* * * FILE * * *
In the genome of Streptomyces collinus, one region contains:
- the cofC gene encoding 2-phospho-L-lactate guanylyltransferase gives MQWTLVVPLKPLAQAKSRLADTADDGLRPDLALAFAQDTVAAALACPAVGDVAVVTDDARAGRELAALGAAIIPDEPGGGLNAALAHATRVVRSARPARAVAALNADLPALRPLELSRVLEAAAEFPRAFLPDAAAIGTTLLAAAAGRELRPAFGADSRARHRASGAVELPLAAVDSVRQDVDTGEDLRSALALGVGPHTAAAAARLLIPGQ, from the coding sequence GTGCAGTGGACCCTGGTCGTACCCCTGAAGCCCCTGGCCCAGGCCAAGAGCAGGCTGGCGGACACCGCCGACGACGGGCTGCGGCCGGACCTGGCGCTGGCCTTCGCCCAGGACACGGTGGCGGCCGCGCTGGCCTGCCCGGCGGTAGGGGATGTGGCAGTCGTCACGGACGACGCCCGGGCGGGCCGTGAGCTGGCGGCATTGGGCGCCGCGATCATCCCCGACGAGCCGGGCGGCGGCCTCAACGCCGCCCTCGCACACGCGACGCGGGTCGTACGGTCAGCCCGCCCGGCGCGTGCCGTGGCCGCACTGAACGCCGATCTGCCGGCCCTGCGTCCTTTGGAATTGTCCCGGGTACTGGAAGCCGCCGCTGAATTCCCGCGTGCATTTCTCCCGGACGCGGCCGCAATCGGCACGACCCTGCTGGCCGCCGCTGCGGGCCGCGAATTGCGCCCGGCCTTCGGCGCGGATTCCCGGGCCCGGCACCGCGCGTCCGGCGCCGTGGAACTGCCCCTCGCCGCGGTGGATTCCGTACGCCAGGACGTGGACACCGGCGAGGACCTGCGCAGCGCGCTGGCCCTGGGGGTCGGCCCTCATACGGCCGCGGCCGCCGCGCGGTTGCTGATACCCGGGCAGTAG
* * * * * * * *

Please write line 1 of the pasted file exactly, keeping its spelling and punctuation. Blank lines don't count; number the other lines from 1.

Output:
In the genome of Streptomyces collinus, one region contains: